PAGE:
from a post by TJ Anderson at Content Customs:
…A new study shows that headlines can have more of an effect on a reader’s interpretation of an article than the text in the article itself – even if the whole article is read.
Everybody’s familiar with tabloid-style headlines that are clearly exaggerations or fabrications. Misleading headlines in supermarket tabloids and gossip magazines are to be expected. But what happens when the line between tabloid and hard news starts to blur? …..
What happens when one of the most well-known, supposedly unbiased news outlets is just as misleading [as the tabloids]? Check out this CNN article from September 2014 titled:
“Ebola in the air? A nightmare that could happen.”
This headline is definitely going to get some clicks (“ebola” was the top search term in 2014), but the experts interviewed for the story claimed that the chances of ebola mutating to spread through the air are actually very small. The headline could just as easily have been:
“Ebola in the air? Experts say it’s unlikely.”
The Australian study, published in the Journal of Experimental Psychology: Applied, gave participants four articles to read – two factual pieces and two opinion pieces, all of which were 400 words or less.
The articles also presented different slants in their headlines. For example, one of the factual pieces concerned burglary rates, which had decreased by 10 percent in the past decade but showed a 0.2 percent rise in the last year. Readers read two articles on this topic, one titled:
“Number of Burglaries Going Up” and one called:
“Downward Trend in Burglary Rate”
When the study participants faced a surprise quiz after reading the articles, they were better at recalling information that was congruous [compatible; matched] with the headline. In other words, readers could remember more details about the declining trend in the article titled “Downward Trend…” while also having better retention of the 0.2 percent increase in the article titled “Number of Burglaries Going Up.”
The headlines told readers what to focus on, and those are exactly the details they retained. On the other hand, most readers were able to infer that the burglary rate would decrease next year regardless of article headlines. …
The main problem here is that publishers are posting articles with…headlines that…end up actually leaving readers with skewed versions of the truth. This happens even if the whole article is read. Thus, the study suggests that content creators are doing a serious disservice to the their readers by using headlines such as these. The question is this: if publishers and article writers know that readers retain information from the headline more than anything else in the article, don’t they have a responsibility to avoid headlines that bend the truth? …
(from a 12/29/14 post by TJ Anderson at contentcustoms.com)
1. Mr. Anderson concludes his post by asking: “The question is this: if publishers and article writers know that readers retain information from the headline more than anything else in the article, don’t they have a responsibility to avoid headlines that bend the truth?”
Usually an editor has final say on the headlines.
a) What responsiblity do you think publishers/editors have to provide accurate headlines that are not misleading?
b) Having read this post, what responsibility do you think you as the reader now have to read the news with discernment?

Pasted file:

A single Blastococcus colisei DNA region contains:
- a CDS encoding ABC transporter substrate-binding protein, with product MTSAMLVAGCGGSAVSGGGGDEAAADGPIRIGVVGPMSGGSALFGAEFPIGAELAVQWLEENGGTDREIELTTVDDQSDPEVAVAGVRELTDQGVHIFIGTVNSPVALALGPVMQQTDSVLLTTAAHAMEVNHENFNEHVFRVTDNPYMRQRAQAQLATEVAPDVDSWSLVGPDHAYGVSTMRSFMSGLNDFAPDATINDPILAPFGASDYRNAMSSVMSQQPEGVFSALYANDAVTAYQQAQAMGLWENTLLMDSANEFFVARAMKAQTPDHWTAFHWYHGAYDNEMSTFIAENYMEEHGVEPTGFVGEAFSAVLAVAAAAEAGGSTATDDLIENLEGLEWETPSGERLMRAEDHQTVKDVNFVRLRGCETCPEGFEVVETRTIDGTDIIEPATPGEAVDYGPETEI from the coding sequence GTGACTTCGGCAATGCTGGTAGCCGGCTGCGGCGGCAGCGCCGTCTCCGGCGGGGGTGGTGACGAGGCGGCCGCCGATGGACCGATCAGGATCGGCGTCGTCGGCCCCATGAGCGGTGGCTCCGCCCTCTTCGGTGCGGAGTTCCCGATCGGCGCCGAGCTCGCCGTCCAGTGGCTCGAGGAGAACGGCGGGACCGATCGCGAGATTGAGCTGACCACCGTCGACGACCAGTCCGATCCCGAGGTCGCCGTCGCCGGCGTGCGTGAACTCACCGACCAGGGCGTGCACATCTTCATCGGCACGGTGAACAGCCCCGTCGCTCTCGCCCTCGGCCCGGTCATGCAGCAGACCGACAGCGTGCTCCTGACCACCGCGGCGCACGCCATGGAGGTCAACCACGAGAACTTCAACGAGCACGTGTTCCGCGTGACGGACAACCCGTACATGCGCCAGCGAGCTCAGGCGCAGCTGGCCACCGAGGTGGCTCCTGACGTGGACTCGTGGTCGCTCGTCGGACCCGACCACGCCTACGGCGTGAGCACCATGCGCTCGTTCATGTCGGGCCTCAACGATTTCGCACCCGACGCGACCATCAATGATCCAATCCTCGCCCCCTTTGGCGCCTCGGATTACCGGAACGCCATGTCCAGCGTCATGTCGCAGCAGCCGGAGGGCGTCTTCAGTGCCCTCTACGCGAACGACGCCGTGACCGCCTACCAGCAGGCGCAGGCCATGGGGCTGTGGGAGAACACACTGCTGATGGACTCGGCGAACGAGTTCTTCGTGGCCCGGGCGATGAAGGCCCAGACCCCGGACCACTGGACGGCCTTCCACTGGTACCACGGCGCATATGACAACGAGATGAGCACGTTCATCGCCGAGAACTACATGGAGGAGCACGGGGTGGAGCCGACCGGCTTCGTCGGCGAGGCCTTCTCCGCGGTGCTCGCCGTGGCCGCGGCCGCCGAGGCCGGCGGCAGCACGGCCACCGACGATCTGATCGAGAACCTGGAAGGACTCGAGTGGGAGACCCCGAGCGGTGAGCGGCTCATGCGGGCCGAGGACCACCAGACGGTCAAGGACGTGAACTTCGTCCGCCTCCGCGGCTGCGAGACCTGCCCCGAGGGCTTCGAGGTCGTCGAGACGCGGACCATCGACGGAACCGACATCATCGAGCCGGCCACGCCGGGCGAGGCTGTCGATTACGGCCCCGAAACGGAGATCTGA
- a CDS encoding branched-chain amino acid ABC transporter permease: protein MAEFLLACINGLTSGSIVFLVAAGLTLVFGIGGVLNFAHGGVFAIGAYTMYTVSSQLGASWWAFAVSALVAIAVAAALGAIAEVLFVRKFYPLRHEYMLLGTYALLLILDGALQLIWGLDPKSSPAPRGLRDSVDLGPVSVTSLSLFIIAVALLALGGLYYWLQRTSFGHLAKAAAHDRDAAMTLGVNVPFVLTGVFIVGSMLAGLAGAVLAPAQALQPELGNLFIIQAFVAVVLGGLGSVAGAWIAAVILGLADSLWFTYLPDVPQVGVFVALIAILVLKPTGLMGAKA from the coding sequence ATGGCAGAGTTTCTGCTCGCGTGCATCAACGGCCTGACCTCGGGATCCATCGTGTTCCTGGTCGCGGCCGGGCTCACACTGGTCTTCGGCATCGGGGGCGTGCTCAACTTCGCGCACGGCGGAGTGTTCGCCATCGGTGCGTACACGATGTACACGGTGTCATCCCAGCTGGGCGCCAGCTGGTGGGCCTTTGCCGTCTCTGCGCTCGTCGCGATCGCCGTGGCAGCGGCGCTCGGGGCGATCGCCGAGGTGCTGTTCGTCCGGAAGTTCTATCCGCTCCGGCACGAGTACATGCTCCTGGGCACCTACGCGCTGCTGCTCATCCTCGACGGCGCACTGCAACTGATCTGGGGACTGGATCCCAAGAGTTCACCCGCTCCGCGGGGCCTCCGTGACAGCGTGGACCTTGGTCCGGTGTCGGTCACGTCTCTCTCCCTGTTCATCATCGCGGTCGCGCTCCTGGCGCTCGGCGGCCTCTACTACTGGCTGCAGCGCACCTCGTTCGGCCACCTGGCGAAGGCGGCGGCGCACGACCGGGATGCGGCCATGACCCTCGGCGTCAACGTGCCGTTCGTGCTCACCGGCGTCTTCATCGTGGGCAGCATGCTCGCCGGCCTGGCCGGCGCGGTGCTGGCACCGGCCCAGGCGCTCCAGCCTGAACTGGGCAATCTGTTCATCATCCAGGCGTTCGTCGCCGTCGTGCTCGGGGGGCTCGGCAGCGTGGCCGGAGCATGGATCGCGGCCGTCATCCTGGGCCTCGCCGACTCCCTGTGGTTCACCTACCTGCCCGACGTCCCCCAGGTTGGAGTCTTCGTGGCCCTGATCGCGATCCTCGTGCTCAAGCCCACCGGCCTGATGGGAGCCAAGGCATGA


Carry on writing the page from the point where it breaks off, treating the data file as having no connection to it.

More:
For another example of a biased headline read the post below by Andrew Kirell on 10/23/14 at mediaite .com:
The Associated Press has found itself in hot water for a pair of incredibly misleading headlines about a deadly Jerusalem light rail attack allegedly carried out by a member of Hamas.
For those unfamiliar with the October attack: A three-month-old girl was killed, and eight others were injured, when a car plowed through the afternoon crowd at an east Jerusalem light rail station. The suspect attempted to flee the scene but was gunned down by Israeli police. Officials have identified the man as part of Hamas, and have claimed this was a terror attack.
Here’s the headline that accompanied the AP’s original reporting of the story:
Regardless of your feelings on the Israeli-Palestinian conflict, it’s easy to see how this headline is egregiously deceptive, especially coming from a respected institution like the Associated Press.
As you can see in the screengrab, the article itself identifies the attack as suspected terrorism. Perhaps a more responsible headline — even at the time when news was still breaking and details were scant — would have been something along the lines of: “9 injured in suspected terror attack at Jerusalem train station” or, even more plainly spoken, “9 injured in suspected attack on Jerusalem train station.”
An hour later, the AP updated its headline: “Car slams into east Jerusalem train station.” Not much better seeing as it bizarrely and passively paints the car as the aggressor. The BBC apparently went with this style of headline, too: “Car hits people at Jerusalem station” (they eventually settled on “Jerusalem car ‘attack’ kills baby at rail station”).
Eventually the AP settled on its current, more factually blunt headline: “Palestinian kills baby at Jerusalem station.”
But was it really that difficult to come up with a truthful headline that didn’t downplay the story’s tragic nature and the potential for it having been an intentional attack?
UPDATE — 12:30 p.m. ET same day: The Associated Press provided comment on the matter:
The headline in question was short-lived, written when confirmed details of what happened were scarce. The headline was replaced in just over a half-hour as AP continued to publish updates about the incident, the driver and the victim. The final version of the story, and its headline, made clear what had happened.